Posted on: August 11th, 2014 by Guest Writer

 

Written by Daniel Ronan, Site Projects & Public Engagement Coordinator, National Public Housing Museum

Members of Save Cedar Rapids Heritage gather to protest the demolition of the Hach Building before the owner razed the building, considered a contributing structure in the New Bohemia Historic District. Credit: Cindy Hadish/Save CR Heritage
Members of Save CR Heritage gather to protest the demolition of the Hach Building before the owner razed the building, considered a contributing structure in the New Bohemia Historic District.

The saying “come Hell or high water” means “whatever it takes.” When the high waters really did come to Cedar Rapids, Iowa, in 2008, the town discovered how to turn a disaster into an opportunity for preservation.... Read More →

The National Trust for Historic Preservation works to save America's historic places. Join us today to help protect the places that matter to you.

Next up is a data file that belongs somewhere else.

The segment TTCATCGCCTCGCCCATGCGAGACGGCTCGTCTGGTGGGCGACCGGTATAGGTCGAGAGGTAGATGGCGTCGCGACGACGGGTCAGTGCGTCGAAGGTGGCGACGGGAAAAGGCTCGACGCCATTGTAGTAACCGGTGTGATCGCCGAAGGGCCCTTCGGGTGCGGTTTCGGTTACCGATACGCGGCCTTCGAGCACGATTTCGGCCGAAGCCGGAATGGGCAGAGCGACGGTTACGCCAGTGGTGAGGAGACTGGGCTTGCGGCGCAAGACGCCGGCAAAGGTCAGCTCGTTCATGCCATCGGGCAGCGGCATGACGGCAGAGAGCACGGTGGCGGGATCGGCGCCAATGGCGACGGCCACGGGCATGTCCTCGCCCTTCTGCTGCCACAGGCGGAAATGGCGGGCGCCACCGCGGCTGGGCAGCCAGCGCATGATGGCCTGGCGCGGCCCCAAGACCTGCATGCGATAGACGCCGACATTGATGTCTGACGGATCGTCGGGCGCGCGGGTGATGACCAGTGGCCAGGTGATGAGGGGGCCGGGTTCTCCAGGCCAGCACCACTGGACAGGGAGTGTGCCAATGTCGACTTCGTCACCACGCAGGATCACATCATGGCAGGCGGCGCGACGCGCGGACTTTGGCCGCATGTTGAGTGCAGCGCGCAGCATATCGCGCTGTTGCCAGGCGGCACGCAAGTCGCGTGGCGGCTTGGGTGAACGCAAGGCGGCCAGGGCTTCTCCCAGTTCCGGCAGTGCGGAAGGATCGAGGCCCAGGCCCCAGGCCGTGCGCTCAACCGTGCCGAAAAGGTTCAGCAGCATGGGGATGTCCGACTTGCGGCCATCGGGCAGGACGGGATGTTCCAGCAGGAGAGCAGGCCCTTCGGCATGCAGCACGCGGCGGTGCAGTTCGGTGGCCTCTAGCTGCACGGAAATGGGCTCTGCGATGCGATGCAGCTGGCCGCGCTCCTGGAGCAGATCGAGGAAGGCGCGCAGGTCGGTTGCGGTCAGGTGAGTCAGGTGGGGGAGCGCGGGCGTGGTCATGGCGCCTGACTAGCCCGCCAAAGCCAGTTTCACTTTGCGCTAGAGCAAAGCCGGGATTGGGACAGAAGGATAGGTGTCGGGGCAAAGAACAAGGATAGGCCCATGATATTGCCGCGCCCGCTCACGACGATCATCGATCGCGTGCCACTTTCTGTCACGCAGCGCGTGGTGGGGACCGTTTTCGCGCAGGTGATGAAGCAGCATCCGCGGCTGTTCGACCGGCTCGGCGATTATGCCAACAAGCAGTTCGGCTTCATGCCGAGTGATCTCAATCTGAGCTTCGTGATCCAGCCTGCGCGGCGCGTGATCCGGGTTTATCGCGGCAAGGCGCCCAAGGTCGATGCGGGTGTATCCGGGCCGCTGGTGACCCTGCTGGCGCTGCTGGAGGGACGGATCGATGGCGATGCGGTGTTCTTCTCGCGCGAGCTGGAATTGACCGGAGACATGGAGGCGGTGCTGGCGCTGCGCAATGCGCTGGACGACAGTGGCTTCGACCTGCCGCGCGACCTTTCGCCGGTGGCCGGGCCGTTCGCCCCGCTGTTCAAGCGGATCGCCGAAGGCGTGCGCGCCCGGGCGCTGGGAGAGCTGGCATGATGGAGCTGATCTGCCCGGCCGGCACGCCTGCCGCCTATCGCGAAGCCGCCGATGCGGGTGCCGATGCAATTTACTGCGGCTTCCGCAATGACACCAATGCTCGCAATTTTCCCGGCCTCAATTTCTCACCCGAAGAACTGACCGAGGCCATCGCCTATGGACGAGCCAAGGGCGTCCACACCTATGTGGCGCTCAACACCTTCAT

Guest Writer

Although we're always on the lookout for blog content, we encourage readers to submit story ideas or let us know if you've seen something that might be interesting and engaging for a national audience. Email us at editorial@savingplaces.org.

CityLove: Seattle According to Linnea Westerlind

Posted on: August 8th, 2014 by Grant Stevens 1 Comment

 

CityLove Header: Learn More!

Credit: Linnea Westerlind

As part of the CityLove blog series, we wanted to highlight a local leader -- someone who is living the preservation-minded life in the city. For Seattle, we spoke with Linnea Westerlind about all things park-related.... Read More →

The National Trust for Historic Preservation works to save America's historic places. Join us today to help protect the places that matter to you.

Grant Stevens

Grant Stevens

Grant is the Manager of Community Outreach at the National Trust. He's proud to be from a Main Street Community and the Black Dirt Capitol of the World – Conrad, Iowa! Growing up on a farm, he always loved going to town and looking at the historic buildings. Now a resident of DC, Grant enjoys reading, running, and anything rural.